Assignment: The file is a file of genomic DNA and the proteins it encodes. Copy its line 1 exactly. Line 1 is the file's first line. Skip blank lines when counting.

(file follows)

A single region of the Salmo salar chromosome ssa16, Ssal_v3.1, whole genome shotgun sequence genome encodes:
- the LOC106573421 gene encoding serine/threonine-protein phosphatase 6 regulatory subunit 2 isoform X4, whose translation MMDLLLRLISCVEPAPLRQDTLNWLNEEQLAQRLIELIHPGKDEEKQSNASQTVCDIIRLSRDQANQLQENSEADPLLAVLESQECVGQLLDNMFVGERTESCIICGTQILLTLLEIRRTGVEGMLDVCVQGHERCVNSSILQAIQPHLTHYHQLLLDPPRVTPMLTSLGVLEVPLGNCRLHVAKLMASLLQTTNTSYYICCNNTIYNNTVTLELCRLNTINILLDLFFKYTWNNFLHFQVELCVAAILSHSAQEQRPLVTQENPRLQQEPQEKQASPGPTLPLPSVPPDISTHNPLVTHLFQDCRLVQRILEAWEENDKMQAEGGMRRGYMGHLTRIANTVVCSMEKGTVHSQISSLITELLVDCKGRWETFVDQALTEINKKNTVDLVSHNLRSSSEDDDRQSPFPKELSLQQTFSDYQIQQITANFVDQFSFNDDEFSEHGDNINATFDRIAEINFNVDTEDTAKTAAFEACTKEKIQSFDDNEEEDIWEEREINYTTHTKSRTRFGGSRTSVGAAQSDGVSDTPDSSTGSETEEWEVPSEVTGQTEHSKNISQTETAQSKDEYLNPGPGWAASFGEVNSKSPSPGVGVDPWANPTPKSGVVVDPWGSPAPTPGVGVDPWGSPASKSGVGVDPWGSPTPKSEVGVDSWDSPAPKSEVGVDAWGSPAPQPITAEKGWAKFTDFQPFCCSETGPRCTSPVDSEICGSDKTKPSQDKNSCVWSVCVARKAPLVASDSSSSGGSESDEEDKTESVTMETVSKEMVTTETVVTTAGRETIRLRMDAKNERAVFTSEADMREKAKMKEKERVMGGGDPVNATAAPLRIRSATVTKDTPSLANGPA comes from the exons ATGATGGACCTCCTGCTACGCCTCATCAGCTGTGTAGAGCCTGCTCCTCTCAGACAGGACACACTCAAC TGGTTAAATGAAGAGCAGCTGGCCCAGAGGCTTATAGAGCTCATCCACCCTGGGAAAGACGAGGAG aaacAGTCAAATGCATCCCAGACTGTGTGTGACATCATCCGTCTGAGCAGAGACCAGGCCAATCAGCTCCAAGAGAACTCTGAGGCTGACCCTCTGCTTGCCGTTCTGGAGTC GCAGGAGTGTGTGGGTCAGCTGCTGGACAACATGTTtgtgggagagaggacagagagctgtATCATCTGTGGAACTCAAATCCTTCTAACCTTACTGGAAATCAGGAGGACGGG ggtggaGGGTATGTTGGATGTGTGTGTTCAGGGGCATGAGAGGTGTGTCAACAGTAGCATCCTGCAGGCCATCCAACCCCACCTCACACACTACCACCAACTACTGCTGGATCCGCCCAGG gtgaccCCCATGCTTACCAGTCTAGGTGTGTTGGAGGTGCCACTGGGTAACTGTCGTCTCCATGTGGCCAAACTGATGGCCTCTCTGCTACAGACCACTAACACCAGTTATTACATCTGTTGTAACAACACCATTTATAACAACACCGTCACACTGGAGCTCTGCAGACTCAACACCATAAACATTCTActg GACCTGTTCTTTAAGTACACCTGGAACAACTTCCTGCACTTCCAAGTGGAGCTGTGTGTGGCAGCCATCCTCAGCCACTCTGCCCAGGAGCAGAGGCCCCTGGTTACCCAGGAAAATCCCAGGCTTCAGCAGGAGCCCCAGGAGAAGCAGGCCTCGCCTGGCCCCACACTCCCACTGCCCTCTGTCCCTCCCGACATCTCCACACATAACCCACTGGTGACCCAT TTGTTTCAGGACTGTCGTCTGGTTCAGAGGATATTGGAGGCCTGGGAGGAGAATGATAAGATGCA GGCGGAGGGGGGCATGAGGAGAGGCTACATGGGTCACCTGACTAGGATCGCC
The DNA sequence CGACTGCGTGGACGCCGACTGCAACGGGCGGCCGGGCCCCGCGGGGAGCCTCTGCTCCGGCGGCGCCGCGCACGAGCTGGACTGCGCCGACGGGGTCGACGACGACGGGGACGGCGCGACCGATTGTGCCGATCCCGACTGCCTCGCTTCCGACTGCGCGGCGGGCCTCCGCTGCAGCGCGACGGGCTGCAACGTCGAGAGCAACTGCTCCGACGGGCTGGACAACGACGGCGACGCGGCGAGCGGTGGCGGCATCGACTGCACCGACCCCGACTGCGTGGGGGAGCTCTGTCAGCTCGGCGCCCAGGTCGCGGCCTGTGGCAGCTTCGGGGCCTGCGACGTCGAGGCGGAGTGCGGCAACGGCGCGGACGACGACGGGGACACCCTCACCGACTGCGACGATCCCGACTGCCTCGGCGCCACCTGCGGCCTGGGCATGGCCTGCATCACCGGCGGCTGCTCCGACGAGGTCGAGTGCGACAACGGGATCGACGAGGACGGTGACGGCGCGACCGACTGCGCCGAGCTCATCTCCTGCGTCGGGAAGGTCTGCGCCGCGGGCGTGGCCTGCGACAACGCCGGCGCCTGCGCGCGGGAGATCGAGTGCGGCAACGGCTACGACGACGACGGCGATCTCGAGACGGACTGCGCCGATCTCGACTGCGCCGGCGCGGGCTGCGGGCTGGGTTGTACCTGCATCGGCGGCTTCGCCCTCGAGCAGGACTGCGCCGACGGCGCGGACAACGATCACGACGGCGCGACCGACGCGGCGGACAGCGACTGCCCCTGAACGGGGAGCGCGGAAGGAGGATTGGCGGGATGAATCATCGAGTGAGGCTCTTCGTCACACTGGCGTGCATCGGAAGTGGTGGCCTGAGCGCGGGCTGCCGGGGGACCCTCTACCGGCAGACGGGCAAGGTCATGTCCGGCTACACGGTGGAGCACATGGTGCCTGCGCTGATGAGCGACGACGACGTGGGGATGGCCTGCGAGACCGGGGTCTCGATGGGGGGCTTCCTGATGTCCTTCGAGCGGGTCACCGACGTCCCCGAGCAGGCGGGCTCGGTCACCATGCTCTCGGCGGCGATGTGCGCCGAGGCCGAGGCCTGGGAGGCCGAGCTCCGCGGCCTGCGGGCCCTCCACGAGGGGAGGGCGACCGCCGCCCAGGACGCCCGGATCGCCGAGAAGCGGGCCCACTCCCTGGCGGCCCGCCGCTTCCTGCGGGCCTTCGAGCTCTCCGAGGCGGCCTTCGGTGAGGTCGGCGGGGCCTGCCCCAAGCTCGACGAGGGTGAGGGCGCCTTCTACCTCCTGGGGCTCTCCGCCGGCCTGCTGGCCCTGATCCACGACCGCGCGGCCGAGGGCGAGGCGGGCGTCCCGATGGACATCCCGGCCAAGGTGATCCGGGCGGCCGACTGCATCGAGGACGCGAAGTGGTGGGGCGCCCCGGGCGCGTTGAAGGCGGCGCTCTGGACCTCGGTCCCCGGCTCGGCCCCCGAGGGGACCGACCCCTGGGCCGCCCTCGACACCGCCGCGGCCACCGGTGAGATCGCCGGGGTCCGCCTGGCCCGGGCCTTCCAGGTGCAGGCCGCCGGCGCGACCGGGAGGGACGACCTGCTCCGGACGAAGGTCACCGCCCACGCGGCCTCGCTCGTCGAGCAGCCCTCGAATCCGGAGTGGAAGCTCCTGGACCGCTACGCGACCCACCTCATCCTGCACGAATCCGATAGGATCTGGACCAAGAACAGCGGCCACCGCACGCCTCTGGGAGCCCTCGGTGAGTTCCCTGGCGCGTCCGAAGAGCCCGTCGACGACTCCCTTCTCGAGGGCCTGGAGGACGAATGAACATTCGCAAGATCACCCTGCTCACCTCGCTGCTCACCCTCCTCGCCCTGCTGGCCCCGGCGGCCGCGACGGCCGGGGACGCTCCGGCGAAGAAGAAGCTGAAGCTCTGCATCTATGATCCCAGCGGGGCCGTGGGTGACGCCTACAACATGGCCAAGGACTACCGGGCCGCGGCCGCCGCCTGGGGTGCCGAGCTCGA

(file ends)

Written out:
A single region of the Salmo salar chromosome ssa16, Ssal_v3.1, whole genome shotgun sequence genome encodes: